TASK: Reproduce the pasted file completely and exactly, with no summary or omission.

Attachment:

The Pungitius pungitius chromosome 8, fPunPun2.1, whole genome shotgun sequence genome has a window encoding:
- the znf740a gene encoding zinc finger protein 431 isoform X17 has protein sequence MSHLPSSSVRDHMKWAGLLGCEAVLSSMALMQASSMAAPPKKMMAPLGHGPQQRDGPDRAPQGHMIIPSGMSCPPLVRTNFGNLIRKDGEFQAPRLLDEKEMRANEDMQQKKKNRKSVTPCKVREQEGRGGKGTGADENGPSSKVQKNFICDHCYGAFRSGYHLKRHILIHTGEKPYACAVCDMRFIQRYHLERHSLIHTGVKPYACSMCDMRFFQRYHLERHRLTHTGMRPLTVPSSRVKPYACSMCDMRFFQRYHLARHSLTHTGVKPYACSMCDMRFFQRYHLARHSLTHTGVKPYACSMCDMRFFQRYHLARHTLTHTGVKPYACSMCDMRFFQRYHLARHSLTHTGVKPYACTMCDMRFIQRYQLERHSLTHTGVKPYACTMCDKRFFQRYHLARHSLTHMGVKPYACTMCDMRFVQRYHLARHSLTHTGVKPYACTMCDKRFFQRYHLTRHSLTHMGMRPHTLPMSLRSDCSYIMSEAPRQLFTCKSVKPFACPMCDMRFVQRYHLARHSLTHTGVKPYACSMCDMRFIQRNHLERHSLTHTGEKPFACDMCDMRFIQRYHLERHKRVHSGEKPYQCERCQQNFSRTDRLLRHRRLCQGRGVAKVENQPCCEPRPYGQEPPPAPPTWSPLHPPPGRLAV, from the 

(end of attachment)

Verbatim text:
The Pungitius pungitius chromosome 8, fPunPun2.1, whole genome shotgun sequence genome has a window encoding:
- the znf740a gene encoding zinc finger protein 431 isoform X17 has protein sequence MSHLPSSSVRDHMKWAGLLGCEAVLSSMALMQASSMAAPPKKMMAPLGHGPQQRDGPDRAPQGHMIIPSGMSCPPLVRTNFGNLIRKDGEFQAPRLLDEKEMRANEDMQQKKKNRKSVTPCKVREQEGRGGKGTGADENGPSSKVQKNFICDHCYGAFRSGYHLKRHILIHTGEKPYACAVCDMRFIQRYHLERHSLIHTGVKPYACSMCDMRFFQRYHLERHRLTHTGMRPLTVPSSRVKPYACSMCDMRFFQRYHLARHSLTHTGVKPYACSMCDMRFFQRYHLARHSLTHTGVKPYACSMCDMRFFQRYHLARHTLTHTGVKPYACSMCDMRFFQRYHLARHSLTHTGVKPYACTMCDMRFIQRYQLERHSLTHTGVKPYACTMCDKRFFQRYHLARHSLTHMGVKPYACTMCDMRFVQRYHLARHSLTHTGVKPYACTMCDKRFFQRYHLTRHSLTHMGMRPHTLPMSLRSDCSYIMSEAPRQLFTCKSVKPFACPMCDMRFVQRYHLARHSLTHTGVKPYACSMCDMRFIQRNHLERHSLTHTGEKPFACDMCDMRFIQRYHLERHKRVHSGEKPYQCERCQQNFSRTDRLLRHRRLCQGRGVAKVENQPCCEPRPYGQEPPPAPPTWSPLHPPPGRLAV, from the 